Have you ever wondered what happened to the Shinto shrines built by the Japanese colonial regime in Taiwan after World War II?
Why were there Shinto shrines in Taiwan?
There existed a de facto state religion in the Japanese Empire, the so-called State Shinto 国家 神道 (kokka shintou). In Japanese colonies, as well as areas occupied by Japan during the Second World War, numerous Shinto shrines 神社 (jinja) were built. In part, especially during the war, locals in the Japanese occupied areas were forced to participate in rituals in Shinto shrines. One can say, that Japanese Shinto shrines were a symbol of Japanese imperialism. Of course Japan built numerous shrines in Taiwan as well since it was a Japanese colony from 1895 to 1945.
What happened to those shrines after the Second World War?
After World War II, the government of the Republic of China repurposed numerous former Shinto Japanese shrines into Martyrs’ Shrines 忠烈祠 (zhonglieci). The shrines that are still existing today, are administered by government agencies. They are dedicated to persons who have given their lives in service to the Republic of China or in the fight against Japan. This includes for example soldiers killed in action, participants in the 1911 Xinhai Revolution, civilians supporting the Republic of China’s armed forces, policemen, firefighters and spies.
The Keelung Martyr’s shrine: Historical background
One of these martyr’s shrines is located in Keelung. The Keelung Martyr’s shrine 基隆忠烈祠 (jilong zhonglieci) is located at the entrance to Chung Cheng Park a few minutes walk east of the harbor. Like many other martyr shrines in Taiwan, this one is a converted former Japanese Shinto shrine. The Shinto shrine, called Keelung Shrine 基隆神社 (kiirun jinja), was founded in 1912 and in it the most important deity being worshiped was Prince Kitashirakawa Yoshihisa 北白川宮能久親王 (1847-1895).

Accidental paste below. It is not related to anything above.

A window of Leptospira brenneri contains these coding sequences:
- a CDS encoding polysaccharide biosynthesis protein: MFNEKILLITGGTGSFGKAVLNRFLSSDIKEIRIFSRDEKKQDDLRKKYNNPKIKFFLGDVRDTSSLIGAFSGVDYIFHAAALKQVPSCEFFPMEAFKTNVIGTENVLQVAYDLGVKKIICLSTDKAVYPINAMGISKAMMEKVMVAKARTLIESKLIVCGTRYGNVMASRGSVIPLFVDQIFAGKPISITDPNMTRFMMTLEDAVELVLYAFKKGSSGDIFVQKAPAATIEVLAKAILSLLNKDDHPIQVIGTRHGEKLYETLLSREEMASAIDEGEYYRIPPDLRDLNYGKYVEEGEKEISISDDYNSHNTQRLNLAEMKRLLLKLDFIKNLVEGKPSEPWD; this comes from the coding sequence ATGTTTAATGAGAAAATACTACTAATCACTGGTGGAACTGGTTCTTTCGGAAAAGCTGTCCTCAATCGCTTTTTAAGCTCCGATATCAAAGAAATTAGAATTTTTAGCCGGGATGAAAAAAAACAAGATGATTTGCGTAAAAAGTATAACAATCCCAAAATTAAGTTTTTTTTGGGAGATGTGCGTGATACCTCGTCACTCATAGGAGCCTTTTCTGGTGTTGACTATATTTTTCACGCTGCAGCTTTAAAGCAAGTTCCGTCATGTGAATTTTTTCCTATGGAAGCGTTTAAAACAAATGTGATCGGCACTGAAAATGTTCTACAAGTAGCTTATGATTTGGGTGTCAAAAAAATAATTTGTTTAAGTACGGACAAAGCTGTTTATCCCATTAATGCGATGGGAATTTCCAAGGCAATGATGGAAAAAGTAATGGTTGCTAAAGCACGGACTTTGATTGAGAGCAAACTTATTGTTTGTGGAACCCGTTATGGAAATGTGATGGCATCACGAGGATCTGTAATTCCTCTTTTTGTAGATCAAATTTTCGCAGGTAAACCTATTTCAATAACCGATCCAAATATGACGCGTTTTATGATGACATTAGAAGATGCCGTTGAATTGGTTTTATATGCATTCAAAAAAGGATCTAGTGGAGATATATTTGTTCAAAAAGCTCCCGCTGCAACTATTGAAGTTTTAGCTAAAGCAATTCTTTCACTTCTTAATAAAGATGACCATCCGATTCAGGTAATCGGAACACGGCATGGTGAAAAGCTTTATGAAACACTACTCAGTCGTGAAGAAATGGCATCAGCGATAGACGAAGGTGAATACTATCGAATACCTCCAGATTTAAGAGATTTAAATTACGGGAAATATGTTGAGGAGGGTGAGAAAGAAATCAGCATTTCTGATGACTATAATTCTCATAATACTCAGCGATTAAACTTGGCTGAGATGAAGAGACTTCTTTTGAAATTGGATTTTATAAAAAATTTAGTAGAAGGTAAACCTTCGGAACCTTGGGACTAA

Kitashirakawa was a member of the Japanese imperial family, who studied in Germany during the Meiji period (1868-1912) and became a general in the Japanese army. As a general during the Taiwan campaign of 1895 he fell victim to malaria. Thereafter the Japanese colonial administration elevated him to be the guardian deity of Taiwan and he was worshiped in most Shinto shrines of Taiwan.
“Reading” Taiwanese history through the Keelung Martyr’s shrine
The Keelung Martyr’s Shrine’s spacial construction is still very reminiscent of a Japanese Shinto shrine. On closer inspection, you can also find the historic stone lion dogs and stone lanterns dating back to the Japanese era. Otherwise, little of the shrine is still reminiscent of the Japanese rule.
Striking is the bust of Chiang Kai-shek, the former dictator of Taiwan, standing at the entrance to the shrine, bearing the inscription “In Eternal Memory of Our Leader”. Such statues are very controversial in Taiwan today. It is surprising that you can still find them in many public places and even within schools. Since many Taiwanese blame Chiang Kai-shek personally for the policy of “White Terror” under his rule, many statues have been dismantled since Taiwan democratized during the 1990s. The existing statues and monuments are still occasionally targets of the protest.
What can we learn from this?
It is interesting how this place reflects several phases of Taiwan’s history and the contradictory way Taiwanese people relate to their history. While the Japanese past of Taiwan was systematically wiped out after 1945, dealing with the past under military rule is still very difficult topic for the Taiwanese society, today. Unfortunately, there are no easy or “correct” answers to how one should treat such monuments.
The reader is invited to think briefly about how this is done in your home country and how you, personally, would deal with the statues of Chiang Kai-shek. If you are interested in Taiwan’s handling of its history or you feel like exploring Keelung yourself, then check out our website at keelung-for-a-walk.com.